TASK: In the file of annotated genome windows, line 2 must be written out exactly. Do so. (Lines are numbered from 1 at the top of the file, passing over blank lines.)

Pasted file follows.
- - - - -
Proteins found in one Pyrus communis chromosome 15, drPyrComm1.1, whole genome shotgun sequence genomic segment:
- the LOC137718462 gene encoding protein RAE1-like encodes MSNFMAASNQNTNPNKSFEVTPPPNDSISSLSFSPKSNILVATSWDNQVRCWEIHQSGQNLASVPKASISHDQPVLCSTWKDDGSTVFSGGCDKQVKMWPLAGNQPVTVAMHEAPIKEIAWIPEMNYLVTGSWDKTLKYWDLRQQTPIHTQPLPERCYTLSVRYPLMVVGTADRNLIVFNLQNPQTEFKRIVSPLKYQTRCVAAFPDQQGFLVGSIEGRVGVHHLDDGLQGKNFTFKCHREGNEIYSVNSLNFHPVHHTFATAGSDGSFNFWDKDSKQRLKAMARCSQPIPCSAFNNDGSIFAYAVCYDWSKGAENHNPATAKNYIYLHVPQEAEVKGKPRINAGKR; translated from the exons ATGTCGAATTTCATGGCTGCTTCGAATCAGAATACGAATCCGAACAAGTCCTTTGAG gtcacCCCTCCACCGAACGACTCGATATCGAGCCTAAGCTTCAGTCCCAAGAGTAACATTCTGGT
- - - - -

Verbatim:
- the LOC137718462 gene encoding protein RAE1-like encodes MSNFMAASNQNTNPNKSFEVTPPPNDSISSLSFSPKSNILVATSWDNQVRCWEIHQSGQNLASVPKASISHDQPVLCSTWKDDGSTVFSGGCDKQVKMWPLAGNQPVTVAMHEAPIKEIAWIPEMNYLVTGSWDKTLKYWDLRQQTPIHTQPLPERCYTLSVRYPLMVVGTADRNLIVFNLQNPQTEFKRIVSPLKYQTRCVAAFPDQQGFLVGSIEGRVGVHHLDDGLQGKNFTFKCHREGNEIYSVNSLNFHPVHHTFATAGSDGSFNFWDKDSKQRLKAMARCSQPIPCSAFNNDGSIFAYAVCYDWSKGAENHNPATAKNYIYLHVPQEAEVKGKPRINAGKR; translated from the exons ATGTCGAATTTCATGGCTGCTTCGAATCAGAATACGAATCCGAACAAGTCCTTTGAG gtcacCCCTCCACCGAACGACTCGATATCGAGCCTAAGCTTCAGTCCCAAGAGTAACATTCTGGT